(CNA) - On the night of July 10, 1989, four men crawled through a window of the Montarioso Catholic Seminary museum, bypassed an armored door through a hole in a wall, and came away with a medieval gilded crucifix, six silver chalices, and a 14th-century reliquary of St. Galgano.

The sacred objects had been forged by goldsmiths in Siena and Rome and held for hundreds of years in the Abbey of San Galgano, famed for a sword in a stone said to have been thrust there by the knight-turned-saint Galgano Guidotti.

The 11 stolen items remained missing for more than three decades, until recently, when a raid by the Sicilian unit of the Carabinieri Tutela Patrimonio Culturale, which specializes in recovering stolen art, found them among 40 illegally obtained items in the home of a collector near Catania, Sicily.

Barbara Jatta, director of the Vatican Museums, hailed the rediscovery of the more than 600-year-old reliquary as “a nearly unprecedented find.”

The San Galgano reliquary, stolen in 1989. (Courtesy of the Carabinieri Tutela Patrimonio Culturale in Palermo)

The Vatican Museums will spend the next six months restoring the items in its Metals and Ceramics Restoration Laboratory due to significant damage to the reliquary that occurred after the theft.

“It is a nearly unprecedented find for the importance that these reliquaries and objects have, not only from a historical-artistic point of view but also a devotional point of view,” Jatta said at a press conference on April 26 to announce the discovery.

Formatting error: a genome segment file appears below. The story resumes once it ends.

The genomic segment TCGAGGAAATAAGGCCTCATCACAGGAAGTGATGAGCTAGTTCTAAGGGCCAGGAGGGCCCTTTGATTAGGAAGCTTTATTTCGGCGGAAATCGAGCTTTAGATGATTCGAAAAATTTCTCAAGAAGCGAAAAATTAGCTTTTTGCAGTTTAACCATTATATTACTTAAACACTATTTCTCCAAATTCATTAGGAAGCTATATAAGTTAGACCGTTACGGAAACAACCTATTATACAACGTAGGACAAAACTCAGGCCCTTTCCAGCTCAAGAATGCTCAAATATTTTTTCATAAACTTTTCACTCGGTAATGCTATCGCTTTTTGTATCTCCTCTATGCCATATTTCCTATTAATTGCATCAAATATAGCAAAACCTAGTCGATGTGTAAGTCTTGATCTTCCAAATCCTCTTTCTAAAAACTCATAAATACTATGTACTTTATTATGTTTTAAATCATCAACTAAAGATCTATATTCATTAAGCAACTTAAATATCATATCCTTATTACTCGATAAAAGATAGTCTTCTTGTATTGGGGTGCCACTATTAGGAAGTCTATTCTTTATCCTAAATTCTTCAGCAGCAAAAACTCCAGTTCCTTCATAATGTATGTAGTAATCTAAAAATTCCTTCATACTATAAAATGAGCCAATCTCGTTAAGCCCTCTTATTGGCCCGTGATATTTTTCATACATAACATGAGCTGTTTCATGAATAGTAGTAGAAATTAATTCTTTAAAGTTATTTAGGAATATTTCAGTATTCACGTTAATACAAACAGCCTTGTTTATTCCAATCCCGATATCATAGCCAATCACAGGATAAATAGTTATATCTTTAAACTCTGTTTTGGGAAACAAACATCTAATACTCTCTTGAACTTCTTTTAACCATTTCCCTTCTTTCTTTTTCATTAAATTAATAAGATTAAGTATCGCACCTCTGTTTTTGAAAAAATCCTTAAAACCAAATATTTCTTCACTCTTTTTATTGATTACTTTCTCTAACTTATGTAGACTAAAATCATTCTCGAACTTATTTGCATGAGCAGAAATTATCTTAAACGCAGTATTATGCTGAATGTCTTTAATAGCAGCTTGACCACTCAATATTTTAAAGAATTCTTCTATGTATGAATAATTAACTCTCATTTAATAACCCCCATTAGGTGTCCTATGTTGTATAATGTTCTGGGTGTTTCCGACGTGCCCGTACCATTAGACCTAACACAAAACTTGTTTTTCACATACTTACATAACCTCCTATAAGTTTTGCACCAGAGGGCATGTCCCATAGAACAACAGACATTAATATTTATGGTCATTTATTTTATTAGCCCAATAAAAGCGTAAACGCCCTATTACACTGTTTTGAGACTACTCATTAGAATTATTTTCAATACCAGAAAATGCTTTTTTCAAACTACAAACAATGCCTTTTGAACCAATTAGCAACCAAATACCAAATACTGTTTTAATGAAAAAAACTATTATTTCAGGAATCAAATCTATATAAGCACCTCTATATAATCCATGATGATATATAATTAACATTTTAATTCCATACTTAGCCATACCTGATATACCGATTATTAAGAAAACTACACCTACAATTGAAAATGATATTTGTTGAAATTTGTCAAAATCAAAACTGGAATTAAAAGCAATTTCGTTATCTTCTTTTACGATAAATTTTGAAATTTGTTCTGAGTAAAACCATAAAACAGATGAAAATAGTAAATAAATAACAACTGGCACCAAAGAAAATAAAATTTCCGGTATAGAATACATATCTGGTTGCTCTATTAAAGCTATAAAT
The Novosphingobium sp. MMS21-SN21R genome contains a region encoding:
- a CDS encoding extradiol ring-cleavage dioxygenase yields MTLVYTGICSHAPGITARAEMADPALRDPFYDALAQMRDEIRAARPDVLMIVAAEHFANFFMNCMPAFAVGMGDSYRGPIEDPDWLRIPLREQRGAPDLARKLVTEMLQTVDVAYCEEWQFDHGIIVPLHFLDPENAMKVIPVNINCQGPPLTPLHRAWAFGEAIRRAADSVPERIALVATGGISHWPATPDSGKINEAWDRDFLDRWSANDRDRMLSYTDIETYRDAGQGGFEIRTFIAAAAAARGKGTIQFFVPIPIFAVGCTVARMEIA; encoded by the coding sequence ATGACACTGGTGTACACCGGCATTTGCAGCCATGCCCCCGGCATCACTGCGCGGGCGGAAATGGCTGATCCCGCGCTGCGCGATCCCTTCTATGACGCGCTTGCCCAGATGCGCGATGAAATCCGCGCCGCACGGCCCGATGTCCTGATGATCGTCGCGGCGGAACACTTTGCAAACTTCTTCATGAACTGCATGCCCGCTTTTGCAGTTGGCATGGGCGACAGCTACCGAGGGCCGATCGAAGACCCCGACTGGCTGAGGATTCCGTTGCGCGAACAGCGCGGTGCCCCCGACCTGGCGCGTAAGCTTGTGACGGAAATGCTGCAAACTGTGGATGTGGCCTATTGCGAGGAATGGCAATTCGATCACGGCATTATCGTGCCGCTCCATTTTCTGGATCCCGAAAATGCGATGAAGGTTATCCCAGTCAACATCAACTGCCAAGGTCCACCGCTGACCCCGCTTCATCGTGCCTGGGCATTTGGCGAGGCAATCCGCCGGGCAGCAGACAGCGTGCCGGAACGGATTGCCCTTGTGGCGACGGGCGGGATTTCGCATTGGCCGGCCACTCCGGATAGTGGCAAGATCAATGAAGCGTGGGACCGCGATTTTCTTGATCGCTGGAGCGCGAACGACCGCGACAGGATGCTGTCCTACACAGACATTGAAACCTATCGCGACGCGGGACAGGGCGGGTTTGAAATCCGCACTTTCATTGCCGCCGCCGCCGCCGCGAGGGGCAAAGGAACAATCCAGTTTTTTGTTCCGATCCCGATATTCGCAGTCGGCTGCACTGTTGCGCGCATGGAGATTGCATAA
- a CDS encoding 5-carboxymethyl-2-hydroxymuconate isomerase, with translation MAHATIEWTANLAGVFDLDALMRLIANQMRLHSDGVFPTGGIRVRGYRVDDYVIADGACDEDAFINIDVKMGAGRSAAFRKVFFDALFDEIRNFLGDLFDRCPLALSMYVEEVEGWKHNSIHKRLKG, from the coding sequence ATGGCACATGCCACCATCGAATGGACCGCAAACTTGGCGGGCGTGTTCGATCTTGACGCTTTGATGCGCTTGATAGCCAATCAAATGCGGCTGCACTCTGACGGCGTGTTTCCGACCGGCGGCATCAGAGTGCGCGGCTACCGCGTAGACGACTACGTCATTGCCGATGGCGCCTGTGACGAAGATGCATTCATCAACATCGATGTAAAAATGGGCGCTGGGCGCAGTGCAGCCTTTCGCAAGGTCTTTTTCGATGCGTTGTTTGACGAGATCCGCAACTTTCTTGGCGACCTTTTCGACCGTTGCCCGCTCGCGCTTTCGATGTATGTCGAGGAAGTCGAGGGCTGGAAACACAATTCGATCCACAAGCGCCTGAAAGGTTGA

“We are still waiting to receive this reliquary, which we will treat not only professionally, from the point of view of conservation, restoration, and maintenance, but also with the devotion that this kind of work deserves,” she said.

St. Galgano Guidotti was a 12th-century knight from Tuscany who had visions of St. Michael the Archangel and became a hermit in Montesiepi, outside of Siena, near where the ruins of the Abbey of San Galgano now stand. He was canonized in 1185 by Pope Lucius III.

The reliquary with accompanying objects, including a copper cross and six silver chalices.

Ten of the 11 items stolen from the Archdiocese of Siena-Colle di Val d’Elsa-Montalcino in 1989, which also included two pixes (small containers used to carry the Eucharist), were recovered in Sicily by the Carabinieri Tutela Patrimonio Culturale (TPC).

(Courtesy of the Carabinieri Tutela Patrimonio Culturale in Palermo)

The police force, spread throughout Italy, uses a database of 1.5 million stolen artifacts to identify art that was obtained illegally, according to The Art Newspaper. The police recovered more than 900,000 stolen items in 2019, with a combined value of more than $124 million.

Dario Franceschini, Italy’s Minister of Culture, praised the Carabinieri TPC at the press conference for their “excellence recognized all over the world.”

After they are restored by the Vatican Museums, the reliquary and other sacred objects will be returned to the Tuscan archdiocese.

The perpetrators of the theft, three Sicilians and one Tuscan man, were arrested by local police shortly after the items went missing, but the Carabinieri TPC has yet to confirm who commissioned the theft.

A silver chalice dating back to the 17th century that belonged to the Siena’s Certosa di Maggiano monastery remains missing.